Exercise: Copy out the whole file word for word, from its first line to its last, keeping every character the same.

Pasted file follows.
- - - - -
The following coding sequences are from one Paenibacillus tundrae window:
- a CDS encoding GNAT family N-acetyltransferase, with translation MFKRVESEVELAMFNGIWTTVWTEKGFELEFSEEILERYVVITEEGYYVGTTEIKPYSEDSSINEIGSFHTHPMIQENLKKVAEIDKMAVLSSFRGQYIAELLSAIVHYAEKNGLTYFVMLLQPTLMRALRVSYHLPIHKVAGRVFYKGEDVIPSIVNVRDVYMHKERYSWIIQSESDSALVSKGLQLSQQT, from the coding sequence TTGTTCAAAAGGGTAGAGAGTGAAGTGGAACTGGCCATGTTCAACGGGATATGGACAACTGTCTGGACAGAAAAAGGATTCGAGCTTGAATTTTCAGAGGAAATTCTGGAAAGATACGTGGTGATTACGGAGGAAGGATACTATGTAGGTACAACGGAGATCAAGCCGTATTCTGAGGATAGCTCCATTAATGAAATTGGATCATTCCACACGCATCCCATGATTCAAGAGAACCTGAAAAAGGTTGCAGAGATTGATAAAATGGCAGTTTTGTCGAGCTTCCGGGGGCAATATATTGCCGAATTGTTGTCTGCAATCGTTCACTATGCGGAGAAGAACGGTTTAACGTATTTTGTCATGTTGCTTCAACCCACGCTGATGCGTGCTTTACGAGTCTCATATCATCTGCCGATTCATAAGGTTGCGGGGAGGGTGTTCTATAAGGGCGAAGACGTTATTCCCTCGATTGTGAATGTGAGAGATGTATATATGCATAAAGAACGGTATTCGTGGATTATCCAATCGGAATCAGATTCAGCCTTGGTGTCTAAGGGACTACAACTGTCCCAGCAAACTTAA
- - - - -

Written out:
The following coding sequences are from one Paenibacillus tundrae window:
- a CDS encoding GNAT family N-acetyltransferase, with translation MFKRVESEVELAMFNGIWTTVWTEKGFELEFSEEILERYVVITEEGYYVGTTEIKPYSEDSSINEIGSFHTHPMIQENLKKVAEIDKMAVLSSFRGQYIAELLSAIVHYAEKNGLTYFVMLLQPTLMRALRVSYHLPIHKVAGRVFYKGEDVIPSIVNVRDVYMHKERYSWIIQSESDSALVSKGLQLSQQT, from the coding sequence TTGTTCAAAAGGGTAGAGAGTGAAGTGGAACTGGCCATGTTCAACGGGATATGGACAACTGTCTGGACAGAAAAAGGATTCGAGCTTGAATTTTCAGAGGAAATTCTGGAAAGATACGTGGTGATTACGGAGGAAGGATACTATGTAGGTACAACGGAGATCAAGCCGTATTCTGAGGATAGCTCCATTAATGAAATTGGATCATTCCACACGCATCCCATGATTCAAGAGAACCTGAAAAAGGTTGCAGAGATTGATAAAATGGCAGTTTTGTCGAGCTTCCGGGGGCAATATATTGCCGAATTGTTGTCTGCAATCGTTCACTATGCGGAGAAGAACGGTTTAACGTATTTTGTCATGTTGCTTCAACCCACGCTGATGCGTGCTTTACGAGTCTCATATCATCTGCCGATTCATAAGGTTGCGGGGAGGGTGTTCTATAAGGGCGAAGACGTTATTCCCTCGATTGTGAATGTGAGAGATGTATATATGCATAAAGAACGGTATTCGTGGATTATCCAATCGGAATCAGATTCAGCCTTGGTGTCTAAGGGACTACAACTGTCCCAGCAAACTTAA